Tory Education Policy

We thought that it would be a good idea now that New Labour have pressed self-destruct to consider the other crews’ Education policies. So starting with the new friendlier, tree-hugging but still fabulously wealthy Tories let’s take a look:

Tory Boy


Education is the most powerful means by which individuals can be given the freedom to shape their future – and our schools reform plan is driven by the need to increase opportunity for all.

We will undertake a long-term programme to close the educational gap between the fortunate and the forgotten, with policies including:

* Building hundreds of good new schools within the state system
* Shifting the balance of power away from the government and towards parents
* Removing the obstacles which prevent new schools being established
* Encouraging smaller and more varied schools to respond to parents’ demands

In addition, we will take a number of immediate steps to improve standards in all our schools:

* Improve discipline and behaviour in schools by shifting the balance of power in the classroom back to the teacher
* Ensure more teaching by ability to stretch the strongest and nurture the weakest
* Look at reforming the testing regime in primary schools to reduce bureaucracy and focus on every pupil’s real needs

By doing all this, a Conservative Government will stop the decline in standards and create the excellent schools our children deserve.”


“Universities and Skills

We believe that every person who could benefit from a university education should have the opportunity to do so if they wish. But the proportion of young people going to university has scarcely changed in eight years. At the current rate, it would take Labour over a century to meet their 50% target.

A Conservative Government will:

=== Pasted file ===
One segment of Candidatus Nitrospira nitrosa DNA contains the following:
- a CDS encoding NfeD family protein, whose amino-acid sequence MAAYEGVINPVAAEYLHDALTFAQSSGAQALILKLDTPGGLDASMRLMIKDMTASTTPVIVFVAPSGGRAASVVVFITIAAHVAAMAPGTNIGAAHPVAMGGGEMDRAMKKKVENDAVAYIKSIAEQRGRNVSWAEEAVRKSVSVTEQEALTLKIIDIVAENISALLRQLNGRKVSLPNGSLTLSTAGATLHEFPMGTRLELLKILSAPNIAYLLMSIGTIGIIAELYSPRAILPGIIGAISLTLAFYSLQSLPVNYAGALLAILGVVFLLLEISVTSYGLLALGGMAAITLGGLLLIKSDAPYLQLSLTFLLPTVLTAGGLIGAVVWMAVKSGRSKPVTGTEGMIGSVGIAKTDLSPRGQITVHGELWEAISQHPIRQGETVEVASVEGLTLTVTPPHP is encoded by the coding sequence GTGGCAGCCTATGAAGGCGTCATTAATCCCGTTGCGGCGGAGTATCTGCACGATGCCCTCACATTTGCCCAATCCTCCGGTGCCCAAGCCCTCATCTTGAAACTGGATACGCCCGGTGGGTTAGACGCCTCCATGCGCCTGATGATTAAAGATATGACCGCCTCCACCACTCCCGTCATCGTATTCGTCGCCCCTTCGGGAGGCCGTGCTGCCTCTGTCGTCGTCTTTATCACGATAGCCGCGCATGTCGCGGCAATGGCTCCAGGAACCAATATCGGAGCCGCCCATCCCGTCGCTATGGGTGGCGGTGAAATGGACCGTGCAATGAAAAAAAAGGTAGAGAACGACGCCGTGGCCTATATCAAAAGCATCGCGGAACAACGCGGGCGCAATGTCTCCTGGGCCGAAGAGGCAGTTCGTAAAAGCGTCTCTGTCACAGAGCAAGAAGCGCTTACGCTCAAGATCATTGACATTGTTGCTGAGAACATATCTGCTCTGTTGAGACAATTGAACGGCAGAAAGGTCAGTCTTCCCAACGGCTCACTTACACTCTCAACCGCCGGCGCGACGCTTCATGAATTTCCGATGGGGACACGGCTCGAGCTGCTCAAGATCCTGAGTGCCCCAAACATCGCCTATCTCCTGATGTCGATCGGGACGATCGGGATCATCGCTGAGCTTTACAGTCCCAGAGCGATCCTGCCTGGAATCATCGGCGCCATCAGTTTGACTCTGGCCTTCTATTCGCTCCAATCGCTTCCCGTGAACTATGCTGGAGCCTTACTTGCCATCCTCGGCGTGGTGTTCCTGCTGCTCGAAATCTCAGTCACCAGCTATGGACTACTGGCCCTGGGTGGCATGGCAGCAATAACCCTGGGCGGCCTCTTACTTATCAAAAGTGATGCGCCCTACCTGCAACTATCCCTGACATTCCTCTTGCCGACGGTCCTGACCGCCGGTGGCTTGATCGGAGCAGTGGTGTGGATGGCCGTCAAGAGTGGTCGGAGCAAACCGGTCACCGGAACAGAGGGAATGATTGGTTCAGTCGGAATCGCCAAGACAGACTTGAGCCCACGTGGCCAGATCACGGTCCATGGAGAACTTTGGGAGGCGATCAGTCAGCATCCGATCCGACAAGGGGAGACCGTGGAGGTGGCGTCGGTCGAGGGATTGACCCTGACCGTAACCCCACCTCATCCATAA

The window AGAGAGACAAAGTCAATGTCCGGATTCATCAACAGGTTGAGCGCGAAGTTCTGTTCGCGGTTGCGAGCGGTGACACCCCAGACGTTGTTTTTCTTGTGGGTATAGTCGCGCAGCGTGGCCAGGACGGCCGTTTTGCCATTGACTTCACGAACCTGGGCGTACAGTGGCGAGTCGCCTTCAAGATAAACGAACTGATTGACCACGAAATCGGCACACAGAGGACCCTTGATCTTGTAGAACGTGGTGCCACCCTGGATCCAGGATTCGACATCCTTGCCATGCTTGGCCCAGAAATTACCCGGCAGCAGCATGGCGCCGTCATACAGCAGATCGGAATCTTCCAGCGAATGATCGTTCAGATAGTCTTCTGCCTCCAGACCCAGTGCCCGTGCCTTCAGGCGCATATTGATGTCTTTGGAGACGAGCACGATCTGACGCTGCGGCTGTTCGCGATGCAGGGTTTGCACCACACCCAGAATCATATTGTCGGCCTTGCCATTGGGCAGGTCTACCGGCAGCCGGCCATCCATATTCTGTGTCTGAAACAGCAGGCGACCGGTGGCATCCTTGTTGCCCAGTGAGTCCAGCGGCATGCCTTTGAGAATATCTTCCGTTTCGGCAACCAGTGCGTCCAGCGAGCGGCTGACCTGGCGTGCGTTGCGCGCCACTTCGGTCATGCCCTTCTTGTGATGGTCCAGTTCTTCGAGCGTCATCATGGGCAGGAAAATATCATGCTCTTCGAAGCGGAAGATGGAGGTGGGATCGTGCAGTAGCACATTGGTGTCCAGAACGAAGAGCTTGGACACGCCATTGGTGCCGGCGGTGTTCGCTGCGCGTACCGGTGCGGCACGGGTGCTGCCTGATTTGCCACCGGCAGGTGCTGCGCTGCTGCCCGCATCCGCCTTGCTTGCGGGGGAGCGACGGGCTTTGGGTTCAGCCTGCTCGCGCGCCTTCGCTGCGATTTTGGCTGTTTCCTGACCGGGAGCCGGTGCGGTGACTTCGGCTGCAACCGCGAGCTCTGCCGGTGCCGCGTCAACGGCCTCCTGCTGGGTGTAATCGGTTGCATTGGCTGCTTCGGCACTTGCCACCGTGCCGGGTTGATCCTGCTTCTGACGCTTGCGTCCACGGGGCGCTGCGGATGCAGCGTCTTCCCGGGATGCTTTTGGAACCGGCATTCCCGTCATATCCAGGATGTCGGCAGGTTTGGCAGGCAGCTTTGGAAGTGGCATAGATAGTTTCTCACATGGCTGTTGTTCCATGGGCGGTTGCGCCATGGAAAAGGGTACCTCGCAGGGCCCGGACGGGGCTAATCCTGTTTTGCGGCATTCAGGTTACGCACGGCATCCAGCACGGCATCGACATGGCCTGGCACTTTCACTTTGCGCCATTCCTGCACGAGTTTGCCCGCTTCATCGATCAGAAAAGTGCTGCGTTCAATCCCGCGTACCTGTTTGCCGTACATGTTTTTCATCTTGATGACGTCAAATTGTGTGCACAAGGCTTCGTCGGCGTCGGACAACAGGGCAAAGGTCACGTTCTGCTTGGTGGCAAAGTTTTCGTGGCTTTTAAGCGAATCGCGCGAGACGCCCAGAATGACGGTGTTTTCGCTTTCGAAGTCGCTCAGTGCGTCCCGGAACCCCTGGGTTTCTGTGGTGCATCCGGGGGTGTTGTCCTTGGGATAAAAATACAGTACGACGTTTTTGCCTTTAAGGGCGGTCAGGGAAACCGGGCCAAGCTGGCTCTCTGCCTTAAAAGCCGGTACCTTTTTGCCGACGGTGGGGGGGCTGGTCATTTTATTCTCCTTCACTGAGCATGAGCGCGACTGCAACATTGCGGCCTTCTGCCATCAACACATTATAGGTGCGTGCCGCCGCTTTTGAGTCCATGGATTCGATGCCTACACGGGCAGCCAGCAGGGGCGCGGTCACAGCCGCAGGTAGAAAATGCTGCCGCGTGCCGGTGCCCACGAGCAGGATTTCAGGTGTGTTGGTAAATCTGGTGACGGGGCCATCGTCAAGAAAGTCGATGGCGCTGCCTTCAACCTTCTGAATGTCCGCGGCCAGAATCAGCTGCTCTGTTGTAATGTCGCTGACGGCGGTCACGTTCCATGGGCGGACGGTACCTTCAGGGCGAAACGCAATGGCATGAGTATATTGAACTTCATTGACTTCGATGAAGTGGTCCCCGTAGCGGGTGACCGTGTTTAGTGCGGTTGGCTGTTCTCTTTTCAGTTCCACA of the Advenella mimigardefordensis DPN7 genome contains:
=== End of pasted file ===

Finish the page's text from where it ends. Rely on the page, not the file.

* Give universities greater freedom from detailed bureaucratic intervention
* Offer a fairer deal for part-time and mature students
* Create a clearer pathway from vocational routes into further and higher education

We recognise that higher fees have brought benefits to universities, but we need to ensure that they are providing a better student experience in return. We have called on the Government to start a full review of the higher education sector now.


Labour have failed on skills: the number of young people not in education, employment or training (NEETs) has risen, and the numbers of real apprenticeships, FE enrolments and Adult Learners are down. A Conservative Government will transform skills and training, with:

* A massive expansion in the provision of real apprenticeships, creating 100,000 additional apprenticeships every year and making it easier for companies to run apprenticeships
* More community learning to improve skills and employability, including a NEETs Fund aimed at youngsters not in any kind of education, training or employment, and a Community Learning Fund
* Supply-side reform to set further education free by creating a streamlined funding model where government support for training follows the learner
* Better careers advice by creating a new all-age careers service and providing a careers adviser in every secondary school and college”

We wager that not a single Tory MP has ever been to a perfectly normal, non-selective state school. We feel that that excludes them automatically from deciding how such schools should be run. They complain about Europe making decisions for us, after all.

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